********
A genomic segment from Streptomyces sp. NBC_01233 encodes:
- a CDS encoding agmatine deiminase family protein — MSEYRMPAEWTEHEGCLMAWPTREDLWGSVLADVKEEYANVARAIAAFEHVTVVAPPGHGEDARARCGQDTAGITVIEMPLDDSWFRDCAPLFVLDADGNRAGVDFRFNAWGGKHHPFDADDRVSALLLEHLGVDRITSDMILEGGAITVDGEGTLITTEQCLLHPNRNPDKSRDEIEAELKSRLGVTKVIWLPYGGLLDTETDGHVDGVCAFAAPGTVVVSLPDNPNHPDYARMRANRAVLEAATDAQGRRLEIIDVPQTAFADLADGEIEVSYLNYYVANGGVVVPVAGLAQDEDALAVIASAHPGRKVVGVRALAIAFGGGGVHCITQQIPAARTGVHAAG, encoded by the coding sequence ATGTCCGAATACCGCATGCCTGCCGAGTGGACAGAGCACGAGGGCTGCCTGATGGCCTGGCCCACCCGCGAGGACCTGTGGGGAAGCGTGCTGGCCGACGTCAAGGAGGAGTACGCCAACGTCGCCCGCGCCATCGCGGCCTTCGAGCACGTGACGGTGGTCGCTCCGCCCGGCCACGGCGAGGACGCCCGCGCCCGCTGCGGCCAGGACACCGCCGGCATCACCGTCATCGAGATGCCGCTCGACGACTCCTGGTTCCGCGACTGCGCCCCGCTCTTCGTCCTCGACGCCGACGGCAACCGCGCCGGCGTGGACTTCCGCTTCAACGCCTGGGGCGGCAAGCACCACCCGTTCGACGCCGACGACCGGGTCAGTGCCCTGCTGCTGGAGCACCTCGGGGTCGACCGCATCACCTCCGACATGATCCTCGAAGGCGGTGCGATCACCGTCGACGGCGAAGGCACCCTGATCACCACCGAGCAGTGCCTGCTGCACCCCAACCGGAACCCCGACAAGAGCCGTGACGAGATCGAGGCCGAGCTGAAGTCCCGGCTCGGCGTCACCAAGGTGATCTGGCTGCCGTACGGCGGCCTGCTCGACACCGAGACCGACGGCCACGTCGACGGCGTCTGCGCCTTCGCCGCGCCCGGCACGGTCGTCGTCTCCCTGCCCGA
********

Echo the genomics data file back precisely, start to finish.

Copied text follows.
A genomic segment from Streptomyces sp. NBC_01233 encodes:
- a CDS encoding agmatine deiminase family protein — MSEYRMPAEWTEHEGCLMAWPTREDLWGSVLADVKEEYANVARAIAAFEHVTVVAPPGHGEDARARCGQDTAGITVIEMPLDDSWFRDCAPLFVLDADGNRAGVDFRFNAWGGKHHPFDADDRVSALLLEHLGVDRITSDMILEGGAITVDGEGTLITTEQCLLHPNRNPDKSRDEIEAELKSRLGVTKVIWLPYGGLLDTETDGHVDGVCAFAAPGTVVVSLPDNPNHPDYARMRANRAVLEAATDAQGRRLEIIDVPQTAFADLADGEIEVSYLNYYVANGGVVVPVAGLAQDEDALAVIASAHPGRKVVGVRALAIAFGGGGVHCITQQIPAARTGVHAAG, encoded by the coding sequence ATGTCCGAATACCGCATGCCTGCCGAGTGGACAGAGCACGAGGGCTGCCTGATGGCCTGGCCCACCCGCGAGGACCTGTGGGGAAGCGTGCTGGCCGACGTCAAGGAGGAGTACGCCAACGTCGCCCGCGCCATCGCGGCCTTCGAGCACGTGACGGTGGTCGCTCCGCCCGGCCACGGCGAGGACGCCCGCGCCCGCTGCGGCCAGGACACCGCCGGCATCACCGTCATCGAGATGCCGCTCGACGACTCCTGGTTCCGCGACTGCGCCCCGCTCTTCGTCCTCGACGCCGACGGCAACCGCGCCGGCGTGGACTTCCGCTTCAACGCCTGGGGCGGCAAGCACCACCCGTTCGACGCCGACGACCGGGTCAGTGCCCTGCTGCTGGAGCACCTCGGGGTCGACCGCATCACCTCCGACATGATCCTCGAAGGCGGTGCGATCACCGTCGACGGCGAAGGCACCCTGATCACCACCGAGCAGTGCCTGCTGCACCCCAACCGGAACCCCGACAAGAGCCGTGACGAGATCGAGGCCGAGCTGAAGTCCCGGCTCGGCGTCACCAAGGTGATCTGGCTGCCGTACGGCGGCCTGCTCGACACCGAGACCGACGGCCACGTCGACGGCGTCTGCGCCTTCGCCGCGCCCGGCACGGTCGTCGTCTCCCTGCCCGA